Why do we Procrastinate?
If you’re like me (and the majority of the population for that matter) you put off doing certain important tasks and really struggle to overcome procrastination. Instead you opt for others with more appeal. This shouldn’t be confused with laziness and used to label your identity. You see, lazy people don’t do much of anything. You on the other hand are simply choosing another activity instead of the one you know deep down you should be tackling.
Maybe the task at hand is boring or maybe you doubt your ability so you feel anxious and reluctant to start. The fear of failure and embarrassment is a massive motivator. It directs you towards ‘safer’ options and to keep you within your comfort zone. That’s what our brains do – they try to keep us safe and away from danger – real or imagined.
That’s all fine if these instances are isolated and the tasks get done in a reasonable timeframe. However chronic procrastination can have a serious impact on your career and personal life. It can even lead to depression, if not acknowledged and left to fester unaddressed.
The 70% Rule
I know from my own experience that I often tell myself I need all the answers. I need that extra little bit of crucial information before I take the first steps with something I know I should’ve started a long time ago.
When I get that piece of information or answer then, of course, there’s another piece missing from the puzzle and standing in the way of progress. And on it goes…!
However, if I’m honest with myself it’s just another excuse to delay the start.
This is where we can apply the 70% Rule to get us over this obstacle. It’s believed that the optimal confidence level for decision making is 70%.
If you wait for 90% or more you’re too slow and will have probably missed the opportunity. In a nutshell, the philosophy behind this is that you just get started. Then adjust later based on new information that comes to light. By this stage your action has momentum, you’ve overcome that procrastination and you continue moving forward.
Temptation Bundling is a useful hack that James Clear dives into in his New York Times best selling book ‘Atomic Habits’ . This method is used to counteract putting off doing what we need to do. This involves linking pleasurable activities with ones we’re not so eager to do despite knowing they have to be done.
Follow these simple steps to get yourself started;
- Make a list consisting of 2 columns
- In the first column list the things you enjoy doing and the temptations you would like to indulge in
- In the second list the tasks you now you should be doing but usually put off
- Link as many of the items from one column to the other to identify where you could combine the activities
Examples could be;
- Listening to your favourite podcasts or audiobooks whilst at the gym (assuming you’re a reluctant gym visitor)
- Placing your exercise machine in front of the TV when your favourite show is on
- Playing your favourite music loud and dancing when doing the housework (Freddie Mercury costumes optional!)
If you can successfully maintain this bundling you’ll reap the benefits. By combining short term rewards with longer term benefits and sustained progress, it’s a win-win scenario.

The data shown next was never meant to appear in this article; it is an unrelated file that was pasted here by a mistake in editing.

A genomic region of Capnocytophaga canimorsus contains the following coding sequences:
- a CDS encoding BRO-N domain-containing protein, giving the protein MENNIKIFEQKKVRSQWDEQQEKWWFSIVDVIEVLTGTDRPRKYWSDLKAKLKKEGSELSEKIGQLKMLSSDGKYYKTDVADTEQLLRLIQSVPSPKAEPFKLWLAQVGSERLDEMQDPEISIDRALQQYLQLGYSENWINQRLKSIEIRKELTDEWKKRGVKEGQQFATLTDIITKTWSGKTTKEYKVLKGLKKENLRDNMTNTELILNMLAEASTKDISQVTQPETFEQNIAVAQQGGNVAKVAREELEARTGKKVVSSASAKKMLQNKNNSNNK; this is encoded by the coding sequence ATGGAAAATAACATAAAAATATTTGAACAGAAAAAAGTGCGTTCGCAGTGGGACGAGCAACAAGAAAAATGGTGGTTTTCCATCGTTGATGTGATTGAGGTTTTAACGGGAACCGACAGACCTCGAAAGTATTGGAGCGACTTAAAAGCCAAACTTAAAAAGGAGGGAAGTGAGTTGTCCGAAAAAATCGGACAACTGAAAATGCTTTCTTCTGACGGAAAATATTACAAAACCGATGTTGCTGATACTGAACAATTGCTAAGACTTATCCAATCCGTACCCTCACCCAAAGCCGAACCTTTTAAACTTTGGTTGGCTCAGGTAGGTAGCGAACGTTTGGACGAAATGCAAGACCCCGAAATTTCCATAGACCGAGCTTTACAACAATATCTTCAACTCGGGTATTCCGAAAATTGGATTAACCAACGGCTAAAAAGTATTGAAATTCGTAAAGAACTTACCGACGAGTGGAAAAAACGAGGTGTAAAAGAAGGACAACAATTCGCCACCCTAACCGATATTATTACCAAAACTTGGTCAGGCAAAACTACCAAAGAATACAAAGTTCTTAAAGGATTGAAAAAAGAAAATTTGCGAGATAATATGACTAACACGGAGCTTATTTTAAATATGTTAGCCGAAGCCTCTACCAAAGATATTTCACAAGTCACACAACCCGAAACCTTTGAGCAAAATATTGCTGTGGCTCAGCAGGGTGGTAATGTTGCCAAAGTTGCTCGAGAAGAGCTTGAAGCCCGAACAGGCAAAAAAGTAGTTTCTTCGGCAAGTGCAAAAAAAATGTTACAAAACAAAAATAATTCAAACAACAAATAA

Other Practical Ways to Overcome Procrastination
The 70% Rule and Temptation Bundling are common proven ways to combat procrastination. However there are several other strategies and mindsets you can explore and adopt as listed below;
- Prioritise Important over Urgent – important tasks are rarely urgent. Plus they’re usually linked with long term wellbeing (eg exercise, meditation, learning new skills, developing existing skills)
- Jump in and start and you gain momentum – accept imperfection. Let go of expectation. There’ll never be a perfect time or a perfect piece of work (not from me anyway!)
- Focus on 1 thing at a time and commit to it for a set time
- Set a timer for the work but also a timer for your breaks. I recommend 25 min working periods with 5 min breaks. Note the breaks should be for coffee, fresh air or a quick walk to stretch the legs not a browse through social media distractions
- Make temptations more inconvenient (eg phone access)
- Remove as many obstacles as possible (eg gym clothes laid out the night before)
- Promise yourself a reward
- Try to picture a positive outcome when the task has been completed
- Rephrase your internal dialogue – change your ‘Must-Do-List’ to a ‘Get-To-Do-List’. You’ll notice how this simple change makes the tasks less of a ‘punishment’
- Pat yourself on the back, forgive yourself for past failings and remember you’re human
The Key Message
Hopefully this post has given you some useful tools to bring to your daily routines or to help with moving forward with that thing you’ve been wanting to do for years.
The key message to remember is not to get disheartened and punish yourself if you fall. We’re wired to think short term rather than long term as a result of our human evolution. However we can rewire our brains and sway the balance towards long term benefits.
Courage is the ultimate cure to overcome procrastination. We all fear failure but if we constantly put off taking those first steps out of our comfort zone we’re guaranteed to fail.
Be brave, take a deep breath and move forward………
For more tips on being more effective with your time, check out my post entitled ‘How to Stop Feeling Overwhelmed’